Interactive Minds, which is morphing into more than a consultant and executive recruiter for technology start-ups, is stepping into the venture capital ring to offer comprehensive services for seed companies.
"We are one-stop shopping for entrepreneurs. Now you get the funding and the expertise," said Randy Haykin, founder and president.
Interactive Mind's first venture fund has raised $5 million from private investors with backgrounds in venture capital, investment banking, business, technology, and interactive media.
Blocks of $100,000 to $500,000 increments will be granted to promising early-stage companies that focus on e-commerce, content, tools, and online services, Haykin said.
Just last week, Interactive Minds doled out some of the funds to Wit Capital, which launched an online investment banking business through its Web site that allows investors to take a stake in future IPOs underwritten by major investment banking firms.
And MediaFlex, an e-commerce company, also received funding.
Interactive Minds used to get a straight consulting fee for its services, but now will be compensated with equity.
An abundance of capital is available in today's market for high-tech growth companies, but most of this money is not earmarked for early-stage companies and concepts, Haykin said.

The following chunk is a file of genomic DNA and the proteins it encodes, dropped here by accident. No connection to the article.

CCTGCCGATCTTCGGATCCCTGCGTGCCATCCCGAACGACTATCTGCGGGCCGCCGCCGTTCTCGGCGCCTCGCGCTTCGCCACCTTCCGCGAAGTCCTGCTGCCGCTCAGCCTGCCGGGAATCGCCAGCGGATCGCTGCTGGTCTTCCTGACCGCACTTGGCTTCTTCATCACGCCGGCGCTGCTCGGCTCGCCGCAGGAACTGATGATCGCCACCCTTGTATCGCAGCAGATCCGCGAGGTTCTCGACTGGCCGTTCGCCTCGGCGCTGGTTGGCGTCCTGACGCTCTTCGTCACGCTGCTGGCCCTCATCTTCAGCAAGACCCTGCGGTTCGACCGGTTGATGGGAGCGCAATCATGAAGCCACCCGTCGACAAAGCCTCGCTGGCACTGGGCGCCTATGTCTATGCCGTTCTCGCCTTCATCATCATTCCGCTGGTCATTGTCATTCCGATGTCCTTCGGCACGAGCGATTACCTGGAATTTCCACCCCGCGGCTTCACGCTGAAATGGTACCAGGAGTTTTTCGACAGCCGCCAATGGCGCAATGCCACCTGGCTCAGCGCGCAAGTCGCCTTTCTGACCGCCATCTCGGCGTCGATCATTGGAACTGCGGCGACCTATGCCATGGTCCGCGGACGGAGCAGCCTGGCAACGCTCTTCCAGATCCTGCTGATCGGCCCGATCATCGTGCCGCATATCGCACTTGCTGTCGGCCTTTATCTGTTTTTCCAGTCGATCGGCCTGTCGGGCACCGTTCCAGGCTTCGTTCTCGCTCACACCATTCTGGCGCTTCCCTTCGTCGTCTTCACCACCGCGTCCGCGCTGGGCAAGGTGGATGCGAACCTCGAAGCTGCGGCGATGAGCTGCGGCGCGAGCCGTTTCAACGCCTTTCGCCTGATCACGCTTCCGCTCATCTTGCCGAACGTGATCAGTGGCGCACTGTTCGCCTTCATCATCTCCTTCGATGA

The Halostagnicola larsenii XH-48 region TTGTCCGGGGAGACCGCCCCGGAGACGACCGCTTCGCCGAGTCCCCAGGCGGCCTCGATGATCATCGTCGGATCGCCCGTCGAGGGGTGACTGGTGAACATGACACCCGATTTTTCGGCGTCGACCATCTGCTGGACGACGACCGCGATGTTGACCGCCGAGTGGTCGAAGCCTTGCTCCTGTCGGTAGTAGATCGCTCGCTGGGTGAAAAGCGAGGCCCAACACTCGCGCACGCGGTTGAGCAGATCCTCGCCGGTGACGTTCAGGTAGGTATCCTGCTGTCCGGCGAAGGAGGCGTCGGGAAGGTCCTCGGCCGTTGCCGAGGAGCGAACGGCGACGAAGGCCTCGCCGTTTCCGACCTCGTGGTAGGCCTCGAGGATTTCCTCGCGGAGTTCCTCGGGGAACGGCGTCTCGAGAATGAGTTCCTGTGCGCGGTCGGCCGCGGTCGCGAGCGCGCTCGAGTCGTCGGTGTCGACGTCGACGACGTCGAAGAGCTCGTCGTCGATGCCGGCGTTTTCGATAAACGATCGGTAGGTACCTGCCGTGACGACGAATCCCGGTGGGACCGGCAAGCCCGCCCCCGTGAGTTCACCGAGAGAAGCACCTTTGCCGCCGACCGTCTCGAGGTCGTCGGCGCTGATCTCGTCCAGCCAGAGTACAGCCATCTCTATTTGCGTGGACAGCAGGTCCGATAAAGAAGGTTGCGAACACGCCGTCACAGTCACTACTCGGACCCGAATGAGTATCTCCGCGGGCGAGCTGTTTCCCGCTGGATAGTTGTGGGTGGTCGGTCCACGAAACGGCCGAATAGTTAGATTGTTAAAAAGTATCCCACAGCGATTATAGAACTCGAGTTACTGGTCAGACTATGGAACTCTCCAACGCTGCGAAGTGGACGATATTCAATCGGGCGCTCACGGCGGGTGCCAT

"Our job is like a prep school. We get them ready for the big round [of financing] by developing enough momentum to develop a product, bring it to market, and make sure the business model works," he said.
And Haykin is no stranger to start-ups.
Interactive Minds also has worked with America Online (AOL), Quote.Com, Pacific Bell, Netscape (NSCP), and NetChannel, handling everything from finding executives to running the company to offering consulting.
Venture funding for information technology companies reached over $3 billion in 1997, representing 60 percent of the overall venture capital pie. Software and communications businesses attracted $956 million, or 36 percent of all dollars invested, according to VentureOne's Q2 1997 report.
The report added that the one significant change in venture investments this year vs. 1996 is the renewal in start-up financings, doubling the rate seen in the first half of last year. Among the most active venture capital firms during the second quarter were Oak Investment Partners, NEA, and Accel Partners.